The unprecedented impact caused by the new revenue recognition standard and tax reform is compounding the usual complexities that finance teams face during quarterly and year-end reporting.
With companies still adjusting to these two major financial transitions and with calendar year end fast approaching, it’s time to take a closer look at issues needing remediation along with some key impacts and challenges associated with these new regulations.
Public companies are feeling the effects of the first full year of transactions being subject to ASC 606 – Revenue from Contracts with Customers. The new accounting guidance is proving formidable; changes are beginning to result in some financial reporting restatements, something to prevent if at all possible. Some preparers have also received comment letters related to ASC 606 reporting and the SEC indicates that businesses should brace for more. Key areas that have attracted attention include:
At the same time, companies should be finalizing their assessments of accounting implications posed by the Tax Cuts and Jobs Act of 2017 – some of the most sweeping changes to U.S. tax law since 1986. With the reporting deadline looming, accounting for complicated tax reform provisions for the first time while preparing year-end financial statements is proving daunting for many. A key issue is how the new tax law impacts a company’s ability to realize deferred tax assets (see diagram).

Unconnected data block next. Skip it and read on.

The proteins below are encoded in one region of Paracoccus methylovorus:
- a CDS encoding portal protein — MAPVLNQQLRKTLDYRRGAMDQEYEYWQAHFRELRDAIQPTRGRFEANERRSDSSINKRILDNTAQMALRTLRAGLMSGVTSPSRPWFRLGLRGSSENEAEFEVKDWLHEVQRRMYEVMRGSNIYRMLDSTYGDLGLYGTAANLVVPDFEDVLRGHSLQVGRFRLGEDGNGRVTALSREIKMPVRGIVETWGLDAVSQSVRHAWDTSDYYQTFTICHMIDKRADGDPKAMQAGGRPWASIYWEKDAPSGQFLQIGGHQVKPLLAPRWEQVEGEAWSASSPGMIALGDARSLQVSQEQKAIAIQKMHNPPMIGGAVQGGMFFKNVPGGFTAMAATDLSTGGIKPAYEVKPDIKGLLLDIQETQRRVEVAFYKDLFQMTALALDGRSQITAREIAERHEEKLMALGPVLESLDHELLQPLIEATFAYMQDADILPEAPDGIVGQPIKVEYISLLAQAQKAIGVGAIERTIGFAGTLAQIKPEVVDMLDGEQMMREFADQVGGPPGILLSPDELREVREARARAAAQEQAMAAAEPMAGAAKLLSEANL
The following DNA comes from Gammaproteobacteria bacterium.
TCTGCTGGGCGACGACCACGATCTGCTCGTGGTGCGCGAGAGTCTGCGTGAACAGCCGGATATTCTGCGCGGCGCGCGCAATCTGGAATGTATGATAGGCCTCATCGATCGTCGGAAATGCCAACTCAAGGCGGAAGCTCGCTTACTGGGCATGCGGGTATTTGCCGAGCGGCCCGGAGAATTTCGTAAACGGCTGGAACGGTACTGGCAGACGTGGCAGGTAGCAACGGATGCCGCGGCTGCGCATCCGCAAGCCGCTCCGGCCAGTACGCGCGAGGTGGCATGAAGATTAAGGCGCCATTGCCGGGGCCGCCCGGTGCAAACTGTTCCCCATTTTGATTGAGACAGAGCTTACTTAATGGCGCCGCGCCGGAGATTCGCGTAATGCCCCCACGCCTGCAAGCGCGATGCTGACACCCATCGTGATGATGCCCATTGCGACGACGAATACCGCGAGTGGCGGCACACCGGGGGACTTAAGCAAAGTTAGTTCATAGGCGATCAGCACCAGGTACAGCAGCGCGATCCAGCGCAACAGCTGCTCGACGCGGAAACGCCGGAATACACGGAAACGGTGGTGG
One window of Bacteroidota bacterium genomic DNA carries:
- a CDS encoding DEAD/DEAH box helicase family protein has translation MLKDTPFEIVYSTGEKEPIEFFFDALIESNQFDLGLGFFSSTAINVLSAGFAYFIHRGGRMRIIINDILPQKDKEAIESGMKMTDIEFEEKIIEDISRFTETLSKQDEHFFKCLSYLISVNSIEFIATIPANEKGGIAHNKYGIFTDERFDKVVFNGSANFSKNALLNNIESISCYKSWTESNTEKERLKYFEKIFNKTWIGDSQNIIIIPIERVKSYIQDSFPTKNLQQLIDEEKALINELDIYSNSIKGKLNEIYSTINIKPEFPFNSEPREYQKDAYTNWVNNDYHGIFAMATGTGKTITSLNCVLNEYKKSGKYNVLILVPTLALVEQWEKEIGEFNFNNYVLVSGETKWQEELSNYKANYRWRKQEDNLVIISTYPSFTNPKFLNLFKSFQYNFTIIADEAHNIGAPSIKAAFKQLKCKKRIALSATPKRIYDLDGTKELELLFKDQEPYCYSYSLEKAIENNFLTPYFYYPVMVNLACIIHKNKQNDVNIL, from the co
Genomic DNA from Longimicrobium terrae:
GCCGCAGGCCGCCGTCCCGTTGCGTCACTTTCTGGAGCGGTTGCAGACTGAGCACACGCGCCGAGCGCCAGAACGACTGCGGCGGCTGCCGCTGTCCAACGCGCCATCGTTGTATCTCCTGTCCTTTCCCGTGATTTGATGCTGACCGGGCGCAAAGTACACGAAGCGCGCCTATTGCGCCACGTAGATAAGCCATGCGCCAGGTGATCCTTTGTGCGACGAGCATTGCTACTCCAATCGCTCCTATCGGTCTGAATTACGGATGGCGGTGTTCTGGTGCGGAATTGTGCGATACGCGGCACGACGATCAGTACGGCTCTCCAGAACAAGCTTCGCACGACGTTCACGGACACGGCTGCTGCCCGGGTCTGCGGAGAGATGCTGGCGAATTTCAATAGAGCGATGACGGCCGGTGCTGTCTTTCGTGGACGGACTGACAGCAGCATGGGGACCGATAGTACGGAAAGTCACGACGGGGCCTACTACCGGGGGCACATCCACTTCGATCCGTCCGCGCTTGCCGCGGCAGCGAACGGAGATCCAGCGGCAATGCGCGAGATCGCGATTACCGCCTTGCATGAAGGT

The realizability of deferred tax assets can have significant financial reporting impacts, and adds a layer of additional complexity in addition to other aspects of the tax law requiring recalculation of the deferred amounts and accruing tolling liabilities for deemed repatriated income. In response to tax reform changes, companies may need to modify their systems, processes, and controls to deal with the new complexities. Additionally, corporate restructurings that are starting to take place, driven in large part by tax reform (e.g., check the box elections, transfers of intellectual property, etc.), could pose some unique accounting challenges.
To help avoid comments or worse yet, a potential restatement from these sweeping changes, here are a few things you may want to consider addressing now:
PwC offers a team of accounting, investigation, controls, analytics, systems, and data knowledge professionals, combined with powerful technology solutions to help companies quantify and resolve their potential financial reporting issues and develop solutions to remediate the underlying triggers. Our professionals help you use technology enabled accelerators to bring cost effective solutions to your immediate reporting challenges as well as longer term business needs. Contact us to learn how we can assist you with a range of remediation and restatement solutions.
Observations from the front lines provides PwC’s insight on current economic issues, our perspective regarding the financial reporting complexities, and what companies should be thinking about to effectively address those issues.
Partner, PwC Deals, PwC US
Tel: +1 (646) 818 7807
Principal, Digital Risk Solutions Leader, PwC US
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Partner, US Regulatory Enforcement Leader, PwC US
Tel: +1 (646) 818 7156
Brett E. Cohen
Accounting Services Group Partner, PwC US
Tel: +1 (917) 693 4801